Google doodle celebrates humanity’s first message to aliens

James Marshall
November 18, 2018

In 1974, scientists sent humankind's first, three-minute long interstellar radio message - the Arecibo Message - and 44 years later, Google on Friday celebrated the feat with a Doodle.

The radio message carrying basic information about humanity and Earth was sent to globular star "cluster M13" which is 25,000 light years away. Drake recalled thinking. "We could send a message!"

Engineers translated it into sound in order that those gathered could perceive it during transmission. Simply, the composition is made up of colourful squares shaped in such a way to form a pictograph, which represents facts about mathematics, human DNA, planet earth, and humans.

Google celebrating anniversary of Arecibo message with a doodle.

His team from Cornell University in NY sent the message using an Arecibo radio telescope, which was the largest and most powerful in the world at the time.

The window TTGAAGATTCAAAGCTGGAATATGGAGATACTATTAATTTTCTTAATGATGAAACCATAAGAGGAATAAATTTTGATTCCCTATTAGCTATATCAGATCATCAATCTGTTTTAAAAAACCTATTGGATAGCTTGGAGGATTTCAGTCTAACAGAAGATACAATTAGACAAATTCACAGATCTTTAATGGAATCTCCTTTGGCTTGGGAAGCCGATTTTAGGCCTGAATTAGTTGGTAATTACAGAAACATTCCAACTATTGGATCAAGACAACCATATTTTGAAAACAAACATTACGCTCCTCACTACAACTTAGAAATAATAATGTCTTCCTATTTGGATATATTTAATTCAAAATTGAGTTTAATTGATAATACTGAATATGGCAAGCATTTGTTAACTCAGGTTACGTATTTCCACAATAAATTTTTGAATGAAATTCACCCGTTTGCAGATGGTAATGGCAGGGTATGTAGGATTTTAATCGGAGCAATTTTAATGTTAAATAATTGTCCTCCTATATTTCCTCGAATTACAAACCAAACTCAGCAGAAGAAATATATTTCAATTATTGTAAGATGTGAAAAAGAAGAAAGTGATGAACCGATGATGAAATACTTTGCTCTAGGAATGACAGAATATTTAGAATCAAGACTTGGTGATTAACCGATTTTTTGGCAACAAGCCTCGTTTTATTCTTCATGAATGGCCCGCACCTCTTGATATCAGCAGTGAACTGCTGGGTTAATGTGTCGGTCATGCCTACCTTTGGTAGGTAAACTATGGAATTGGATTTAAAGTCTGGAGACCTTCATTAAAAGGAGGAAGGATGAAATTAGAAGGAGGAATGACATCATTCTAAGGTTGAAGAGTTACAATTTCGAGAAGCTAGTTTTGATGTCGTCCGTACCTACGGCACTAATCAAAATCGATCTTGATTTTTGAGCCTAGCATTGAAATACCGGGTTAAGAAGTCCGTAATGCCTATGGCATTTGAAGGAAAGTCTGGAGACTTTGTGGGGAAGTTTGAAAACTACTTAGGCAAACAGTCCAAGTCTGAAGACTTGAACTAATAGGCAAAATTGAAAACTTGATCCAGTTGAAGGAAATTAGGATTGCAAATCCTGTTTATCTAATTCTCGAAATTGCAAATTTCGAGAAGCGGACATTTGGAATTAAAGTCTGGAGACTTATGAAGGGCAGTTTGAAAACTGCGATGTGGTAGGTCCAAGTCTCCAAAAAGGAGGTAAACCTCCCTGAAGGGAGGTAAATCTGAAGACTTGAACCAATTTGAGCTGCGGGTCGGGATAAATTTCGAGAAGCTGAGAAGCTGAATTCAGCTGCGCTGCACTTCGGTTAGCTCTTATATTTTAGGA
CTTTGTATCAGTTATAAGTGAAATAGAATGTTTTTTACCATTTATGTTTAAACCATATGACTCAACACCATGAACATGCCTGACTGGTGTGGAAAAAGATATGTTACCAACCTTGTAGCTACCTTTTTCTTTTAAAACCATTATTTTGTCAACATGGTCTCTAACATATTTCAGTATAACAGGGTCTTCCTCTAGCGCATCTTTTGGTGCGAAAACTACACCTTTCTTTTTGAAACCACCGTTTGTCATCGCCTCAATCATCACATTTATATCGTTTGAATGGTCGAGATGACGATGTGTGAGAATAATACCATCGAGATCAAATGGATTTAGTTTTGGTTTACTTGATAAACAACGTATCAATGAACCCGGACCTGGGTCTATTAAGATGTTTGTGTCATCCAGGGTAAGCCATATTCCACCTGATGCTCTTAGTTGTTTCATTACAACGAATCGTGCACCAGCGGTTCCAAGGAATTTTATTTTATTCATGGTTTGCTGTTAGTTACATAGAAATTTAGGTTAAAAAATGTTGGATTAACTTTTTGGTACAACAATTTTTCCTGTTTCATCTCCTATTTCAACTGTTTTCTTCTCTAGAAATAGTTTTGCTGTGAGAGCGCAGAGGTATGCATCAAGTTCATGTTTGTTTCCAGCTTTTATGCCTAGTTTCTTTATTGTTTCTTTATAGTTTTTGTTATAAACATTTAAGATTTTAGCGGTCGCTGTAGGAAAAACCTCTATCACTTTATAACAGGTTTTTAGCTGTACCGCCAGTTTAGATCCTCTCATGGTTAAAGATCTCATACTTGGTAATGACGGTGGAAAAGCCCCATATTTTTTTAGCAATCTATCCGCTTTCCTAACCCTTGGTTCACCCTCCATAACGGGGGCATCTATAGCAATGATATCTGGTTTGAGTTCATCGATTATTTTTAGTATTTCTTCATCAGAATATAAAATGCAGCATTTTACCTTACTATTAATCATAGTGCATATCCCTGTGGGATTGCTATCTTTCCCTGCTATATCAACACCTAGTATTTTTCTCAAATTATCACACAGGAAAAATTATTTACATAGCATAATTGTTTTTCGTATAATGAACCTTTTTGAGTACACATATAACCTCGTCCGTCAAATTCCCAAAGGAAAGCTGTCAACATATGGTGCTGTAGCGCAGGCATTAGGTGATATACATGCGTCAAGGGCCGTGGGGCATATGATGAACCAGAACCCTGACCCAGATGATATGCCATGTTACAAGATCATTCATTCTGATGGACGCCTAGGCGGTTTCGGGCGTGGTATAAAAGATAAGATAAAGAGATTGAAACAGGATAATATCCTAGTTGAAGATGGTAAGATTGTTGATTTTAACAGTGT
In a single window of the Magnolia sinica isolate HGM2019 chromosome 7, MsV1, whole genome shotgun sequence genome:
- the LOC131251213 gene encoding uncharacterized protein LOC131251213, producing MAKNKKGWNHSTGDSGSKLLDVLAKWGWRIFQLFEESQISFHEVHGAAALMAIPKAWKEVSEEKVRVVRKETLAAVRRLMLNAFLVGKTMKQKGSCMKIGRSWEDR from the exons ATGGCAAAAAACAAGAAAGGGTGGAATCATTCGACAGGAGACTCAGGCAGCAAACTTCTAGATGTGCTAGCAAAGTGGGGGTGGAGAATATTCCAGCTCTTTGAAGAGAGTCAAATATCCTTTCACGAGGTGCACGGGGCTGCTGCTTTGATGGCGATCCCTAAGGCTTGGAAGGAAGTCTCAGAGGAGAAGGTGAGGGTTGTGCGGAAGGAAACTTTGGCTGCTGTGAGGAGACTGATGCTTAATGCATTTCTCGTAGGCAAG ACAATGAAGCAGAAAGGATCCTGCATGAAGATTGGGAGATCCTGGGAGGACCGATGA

"It was a strictly symbolic event to show that we could do it", said Donald Campbell, professor of astronomy at Cornell University.

This historic transmission was meant to demonstrate the capabilities of Arecibo's recently upgraded radio telescope, whose 1000-foot-diameter dish made it the largest and most powerful in the world at the time.

Dr. Frank Drake, then at Cornell University and creator of the Drake equation, wrote the message with help from Carl Sagan, among others.

Although the message has already travelled 416 trillion kilometres, the journey to its intended destination which will take roughly 25,000 years to complete. The Drake Equation is used to estimate the number of planets hosting extraterrestrial life within the Milky Way Galaxy.

Also, the star cluster targeted by the message will have moved out of the way as part of the galaxy's normal rotation by the time the message arrives.

Since, this message would reach its destination in 25,000 light years and similar time to receive a reply, it could be said that it was just a demonstration of human technological advancement rather than an attempt to set up a real communication with extraterrestrials.

However, with the advent of science and space technology, our understanding of the cosmos has advanced by leaps and bounds, raising hopes that someone may be out there, listening.

Other reports by Click Lancashire

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